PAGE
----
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North Carolina, the Tar Heel State, ranks 31st in the most recent America’s Health Rankings. The state rates poorly in several categories: cancer deaths (33th); cardiovascular deaths (31st); children living in poverty (39th); incidence of chlamydia (40th); immunization among children (31st); diabetes (33rd); infant mortality (42nd); infectious disease (36th); lack of health insurance (36th); low birthweight (40th); premature deaths (33rd); incidence of salmonella (40th); heart attack (37th); heart disease (39th); high blood pressure (40th); high cholesterol (42nd); preterm birth (34th); stroke (41st); and, teen birth rate (30th).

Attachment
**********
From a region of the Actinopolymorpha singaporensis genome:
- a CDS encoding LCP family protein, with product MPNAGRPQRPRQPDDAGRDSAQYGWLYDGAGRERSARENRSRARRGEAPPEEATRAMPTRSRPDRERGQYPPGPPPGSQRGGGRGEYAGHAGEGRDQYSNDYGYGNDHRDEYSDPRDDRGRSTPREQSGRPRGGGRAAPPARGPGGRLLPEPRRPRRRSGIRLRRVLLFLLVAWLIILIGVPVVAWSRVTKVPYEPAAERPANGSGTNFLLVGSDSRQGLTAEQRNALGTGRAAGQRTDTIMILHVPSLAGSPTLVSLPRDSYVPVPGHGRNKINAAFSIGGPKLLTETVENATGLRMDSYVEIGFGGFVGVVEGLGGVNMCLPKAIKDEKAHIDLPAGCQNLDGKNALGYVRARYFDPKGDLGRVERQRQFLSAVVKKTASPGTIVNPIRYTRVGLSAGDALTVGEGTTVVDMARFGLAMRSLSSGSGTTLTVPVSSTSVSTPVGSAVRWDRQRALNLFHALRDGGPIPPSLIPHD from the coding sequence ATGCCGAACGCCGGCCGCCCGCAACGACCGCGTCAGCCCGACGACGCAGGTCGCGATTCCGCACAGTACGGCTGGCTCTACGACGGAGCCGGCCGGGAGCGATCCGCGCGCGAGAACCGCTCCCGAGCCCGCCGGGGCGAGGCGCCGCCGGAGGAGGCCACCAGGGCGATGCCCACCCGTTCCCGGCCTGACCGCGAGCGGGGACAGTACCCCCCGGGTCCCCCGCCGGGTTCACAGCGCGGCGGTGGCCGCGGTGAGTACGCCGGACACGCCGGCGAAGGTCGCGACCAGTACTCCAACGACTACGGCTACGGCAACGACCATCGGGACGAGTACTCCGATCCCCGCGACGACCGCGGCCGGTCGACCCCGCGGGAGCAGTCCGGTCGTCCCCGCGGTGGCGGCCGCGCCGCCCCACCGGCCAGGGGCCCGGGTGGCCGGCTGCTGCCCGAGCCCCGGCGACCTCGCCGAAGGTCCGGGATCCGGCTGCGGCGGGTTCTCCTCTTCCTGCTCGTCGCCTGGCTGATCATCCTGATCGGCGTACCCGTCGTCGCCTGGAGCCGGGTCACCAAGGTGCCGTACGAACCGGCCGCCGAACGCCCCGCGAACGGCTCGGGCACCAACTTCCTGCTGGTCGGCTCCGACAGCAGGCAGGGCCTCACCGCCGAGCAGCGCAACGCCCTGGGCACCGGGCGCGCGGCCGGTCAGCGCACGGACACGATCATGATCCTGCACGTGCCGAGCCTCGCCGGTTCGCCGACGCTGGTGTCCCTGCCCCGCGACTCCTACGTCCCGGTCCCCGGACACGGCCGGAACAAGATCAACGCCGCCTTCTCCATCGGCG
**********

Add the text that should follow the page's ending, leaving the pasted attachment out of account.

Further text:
The state has over 9.9 million residents, with 12% of the population uninsured. The average cost of an inpatient hospital stay before insurance is $1,918 per day based on 2014 data, according to The Henry J. Kaiser Family Foundation. North Carolina had healthcare expenditures totaling more than $60.2 billion in 2009. The state has 116 hospitals and 63 HMO groups with membership exceeding 630,500 individuals.